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  1. 1. Random Creating simple games with Java Methods and Parameters
  2. 2. Agenda <ul><li>In this lecture, we will see that a program is a set of classes, a class is a set of methods and a method is a collection of statements . </li></ul><ul><li>We will discover how a message expression invokes a particular method . </li></ul>
  3. 3. Outline <ul><li>Program </li></ul><ul><li>Classes </li></ul><ul><li>Kinds of Java Methods </li></ul><ul><li>Invoking instance methods </li></ul><ul><li>Passing values by parameter </li></ul>
  4. 4. The Structure of a Java Program <ul><li>There are four major structural components of Java programs: </li></ul><ul><ul><li>the program itself </li></ul></ul><ul><ul><li>classes </li></ul></ul><ul><ul><li>methods </li></ul></ul><ul><ul><li>statements </li></ul></ul>
  5. 5. A Java Program Class1 Class 2 Class N A Java Program static var instance var static var instance var static var instance var Method 1 statement1; statement2; statementN; Method N statement1; statement2; statementN; Method 1 statement1; statement2; statementN; Method N statement1; statement2; statementN; Method 1 statement1; statement2; statementN; Method N statement1; statement2; statementN;
  6. 6. Classes <ul><li>A class is: </li></ul><ul><ul><li>Conceptually: a category of objects </li></ul></ul><ul><ul><li>In a Java program: A block of code that describes what objects in this category are like ( state ), and how they can behave ( message protocol ) </li></ul></ul><ul><li>Example: we could create different classes to model different kinds of vehicles: </li></ul><ul><ul><li>Car class – 4 wheels, fuel powered, doors, steering wheel etc. </li></ul></ul><ul><ul><li>Bicycle class – 2 wheels, manually powered, handle bars etc. </li></ul></ul>
  7. 7. A Java Program - a Set of Classes <ul><li>A Java program consists of one or more classes </li></ul><ul><li>A class is like a blueprint that describes what objects of that class are like </li></ul><ul><li>We can use these classes to create the objects that our program manipulates </li></ul>
  8. 8. Syntax for a Java Class <ul><li>public class Game { </li></ul><ul><li>/* Version 1 </li></ul><ul><li>This program is a number guessing game where the user tries to guess an integer randomly picked by the computer </li></ul><ul><li>*/ </li></ul><ul><li>} </li></ul>class end delimiter class name class start delimiter class comment body of the class goes here start comment delimiter end comment delimiter visibility modifier class keyword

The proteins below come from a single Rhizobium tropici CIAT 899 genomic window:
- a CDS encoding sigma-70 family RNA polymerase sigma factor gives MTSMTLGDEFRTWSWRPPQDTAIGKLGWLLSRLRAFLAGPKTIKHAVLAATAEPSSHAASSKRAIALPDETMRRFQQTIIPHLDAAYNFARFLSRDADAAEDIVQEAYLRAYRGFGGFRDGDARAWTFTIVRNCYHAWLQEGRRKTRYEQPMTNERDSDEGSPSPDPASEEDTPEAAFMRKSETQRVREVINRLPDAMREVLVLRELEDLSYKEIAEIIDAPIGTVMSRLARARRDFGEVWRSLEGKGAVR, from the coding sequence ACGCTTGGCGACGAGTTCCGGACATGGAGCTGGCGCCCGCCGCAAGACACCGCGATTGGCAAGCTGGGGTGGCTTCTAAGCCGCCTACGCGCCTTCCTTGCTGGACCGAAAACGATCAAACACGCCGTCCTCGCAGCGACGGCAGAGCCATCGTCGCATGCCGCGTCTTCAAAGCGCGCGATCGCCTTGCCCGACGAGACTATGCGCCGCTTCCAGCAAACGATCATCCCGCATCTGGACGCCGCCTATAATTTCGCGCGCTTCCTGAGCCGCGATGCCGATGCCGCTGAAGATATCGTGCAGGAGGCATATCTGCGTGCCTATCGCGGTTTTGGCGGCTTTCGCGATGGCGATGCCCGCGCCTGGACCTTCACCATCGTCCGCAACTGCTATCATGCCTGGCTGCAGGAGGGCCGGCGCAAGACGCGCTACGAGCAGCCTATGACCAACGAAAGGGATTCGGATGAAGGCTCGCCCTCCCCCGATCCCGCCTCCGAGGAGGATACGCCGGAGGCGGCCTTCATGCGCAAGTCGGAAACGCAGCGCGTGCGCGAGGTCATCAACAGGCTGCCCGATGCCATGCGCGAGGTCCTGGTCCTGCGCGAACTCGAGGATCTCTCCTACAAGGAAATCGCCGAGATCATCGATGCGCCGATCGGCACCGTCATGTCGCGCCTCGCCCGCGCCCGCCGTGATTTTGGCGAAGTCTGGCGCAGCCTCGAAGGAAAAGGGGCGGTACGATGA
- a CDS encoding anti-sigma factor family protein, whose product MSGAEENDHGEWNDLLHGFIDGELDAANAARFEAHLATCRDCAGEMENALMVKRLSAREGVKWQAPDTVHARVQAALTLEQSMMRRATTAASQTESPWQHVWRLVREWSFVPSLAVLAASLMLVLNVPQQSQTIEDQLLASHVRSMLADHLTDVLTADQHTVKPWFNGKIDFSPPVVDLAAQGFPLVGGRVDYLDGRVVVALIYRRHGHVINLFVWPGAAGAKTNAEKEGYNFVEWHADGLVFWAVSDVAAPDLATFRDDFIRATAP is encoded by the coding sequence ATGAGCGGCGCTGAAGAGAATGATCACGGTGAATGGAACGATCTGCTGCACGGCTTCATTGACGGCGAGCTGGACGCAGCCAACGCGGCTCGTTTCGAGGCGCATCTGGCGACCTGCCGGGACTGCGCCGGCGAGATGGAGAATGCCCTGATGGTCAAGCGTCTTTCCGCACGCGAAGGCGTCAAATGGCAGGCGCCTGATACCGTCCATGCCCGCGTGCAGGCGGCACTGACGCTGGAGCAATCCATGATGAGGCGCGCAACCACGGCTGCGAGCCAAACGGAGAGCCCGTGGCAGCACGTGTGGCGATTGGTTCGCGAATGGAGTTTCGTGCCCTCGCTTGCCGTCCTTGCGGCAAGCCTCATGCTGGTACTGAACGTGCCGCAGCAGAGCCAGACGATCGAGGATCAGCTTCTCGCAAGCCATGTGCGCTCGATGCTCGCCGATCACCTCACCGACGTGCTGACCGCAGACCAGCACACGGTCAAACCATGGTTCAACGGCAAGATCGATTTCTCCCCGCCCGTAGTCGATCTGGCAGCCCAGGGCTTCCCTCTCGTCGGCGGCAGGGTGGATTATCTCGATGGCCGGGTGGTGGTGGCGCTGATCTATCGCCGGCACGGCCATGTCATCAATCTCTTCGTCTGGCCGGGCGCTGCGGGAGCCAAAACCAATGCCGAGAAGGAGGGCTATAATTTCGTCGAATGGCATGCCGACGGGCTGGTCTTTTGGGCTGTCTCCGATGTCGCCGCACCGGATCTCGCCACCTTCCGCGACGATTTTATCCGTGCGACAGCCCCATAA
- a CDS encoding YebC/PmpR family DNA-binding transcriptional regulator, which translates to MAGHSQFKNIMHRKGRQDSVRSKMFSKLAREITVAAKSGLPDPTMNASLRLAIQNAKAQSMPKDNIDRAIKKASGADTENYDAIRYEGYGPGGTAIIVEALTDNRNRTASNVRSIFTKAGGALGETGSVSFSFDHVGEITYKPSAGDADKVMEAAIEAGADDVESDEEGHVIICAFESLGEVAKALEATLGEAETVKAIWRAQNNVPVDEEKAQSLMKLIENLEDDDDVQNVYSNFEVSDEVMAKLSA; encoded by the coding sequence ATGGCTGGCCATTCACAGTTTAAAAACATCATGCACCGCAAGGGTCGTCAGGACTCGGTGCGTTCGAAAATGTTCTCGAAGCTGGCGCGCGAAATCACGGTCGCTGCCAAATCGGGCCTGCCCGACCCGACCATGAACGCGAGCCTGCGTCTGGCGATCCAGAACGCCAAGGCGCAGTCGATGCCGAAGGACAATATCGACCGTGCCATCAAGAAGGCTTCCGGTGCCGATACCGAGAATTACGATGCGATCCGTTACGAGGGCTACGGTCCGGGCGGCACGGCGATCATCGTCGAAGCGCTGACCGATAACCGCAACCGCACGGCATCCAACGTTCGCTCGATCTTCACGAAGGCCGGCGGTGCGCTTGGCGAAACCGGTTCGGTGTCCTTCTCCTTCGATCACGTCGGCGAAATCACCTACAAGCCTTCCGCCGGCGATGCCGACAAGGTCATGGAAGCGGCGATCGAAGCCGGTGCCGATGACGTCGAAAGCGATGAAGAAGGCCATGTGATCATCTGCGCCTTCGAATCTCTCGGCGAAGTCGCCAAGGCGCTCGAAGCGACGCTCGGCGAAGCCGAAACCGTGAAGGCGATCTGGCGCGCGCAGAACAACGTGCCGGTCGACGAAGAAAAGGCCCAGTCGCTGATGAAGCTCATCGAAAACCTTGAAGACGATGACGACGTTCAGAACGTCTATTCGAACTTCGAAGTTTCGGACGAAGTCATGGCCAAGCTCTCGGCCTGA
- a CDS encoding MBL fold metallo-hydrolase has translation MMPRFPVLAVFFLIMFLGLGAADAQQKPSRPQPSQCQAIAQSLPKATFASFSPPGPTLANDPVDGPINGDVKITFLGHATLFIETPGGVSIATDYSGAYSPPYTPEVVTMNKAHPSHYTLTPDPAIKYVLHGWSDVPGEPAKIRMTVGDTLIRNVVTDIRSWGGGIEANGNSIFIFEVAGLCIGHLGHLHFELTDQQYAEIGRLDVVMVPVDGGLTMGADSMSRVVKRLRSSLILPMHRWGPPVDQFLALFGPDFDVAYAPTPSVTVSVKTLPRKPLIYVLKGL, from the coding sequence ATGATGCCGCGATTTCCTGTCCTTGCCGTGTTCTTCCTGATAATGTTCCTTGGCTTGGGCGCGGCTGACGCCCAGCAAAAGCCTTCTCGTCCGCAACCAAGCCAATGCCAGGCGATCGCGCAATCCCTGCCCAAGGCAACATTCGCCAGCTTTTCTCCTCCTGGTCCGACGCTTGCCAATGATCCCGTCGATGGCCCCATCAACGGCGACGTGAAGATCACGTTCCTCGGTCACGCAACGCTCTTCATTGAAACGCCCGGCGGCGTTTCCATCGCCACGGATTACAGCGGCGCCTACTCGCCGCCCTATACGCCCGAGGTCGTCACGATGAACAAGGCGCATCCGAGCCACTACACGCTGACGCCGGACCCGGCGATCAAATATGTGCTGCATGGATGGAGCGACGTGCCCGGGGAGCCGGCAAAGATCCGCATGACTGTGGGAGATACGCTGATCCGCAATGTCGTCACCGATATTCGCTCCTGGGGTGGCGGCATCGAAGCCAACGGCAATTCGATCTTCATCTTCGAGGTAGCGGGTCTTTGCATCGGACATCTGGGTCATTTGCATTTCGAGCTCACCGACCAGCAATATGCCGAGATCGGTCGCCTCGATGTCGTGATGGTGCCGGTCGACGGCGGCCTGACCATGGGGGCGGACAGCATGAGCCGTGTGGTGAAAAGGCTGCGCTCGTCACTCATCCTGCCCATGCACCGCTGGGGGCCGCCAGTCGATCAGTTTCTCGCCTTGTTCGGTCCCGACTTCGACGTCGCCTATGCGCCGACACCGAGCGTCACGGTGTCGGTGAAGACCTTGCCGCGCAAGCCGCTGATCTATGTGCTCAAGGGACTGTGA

9. 9. A Java Class - a Set of Methods <ul><li>The body of each Java class includes a set of methods </li></ul><ul><li>A method is some code that performs a single, well defined task. </li></ul>One Java Class A Java Method A Java Method A Java Method A Java Method
  10. 10. Two Kinds of Java Methods <ul><li>An instance method </li></ul><ul><ul><li>implements a message that is sent to an instance of the class. </li></ul></ul><ul><li>A static method </li></ul><ul><ul><li>implements a task that is independent of any particular object. </li></ul></ul><ul><li>In either case, some code is run and (optionally) a result is returned </li></ul><ul><li>We will learn about static methods in a later lecture </li></ul>
  11. 11. Syntax for a Java Method <ul><li>public static void main(String args[]) { </li></ul><ul><li>/* </li></ul><ul><li>Starting point for a program. </li></ul><ul><li>*/ </li></ul><ul><li>} </li></ul>method end delimiter method name method start delimiter method comment visibility modifier static keyword return type parameter list body of the method goes here
  12. 12. A Java Method - Statements <ul><li>The body of a method includes a sequence of statements </li></ul><ul><li>These statements specify what happens when the method is executed (or “invoked” or “called”) </li></ul>A Java Method A Java Statement A Java Statement A Java Statement A Java Statement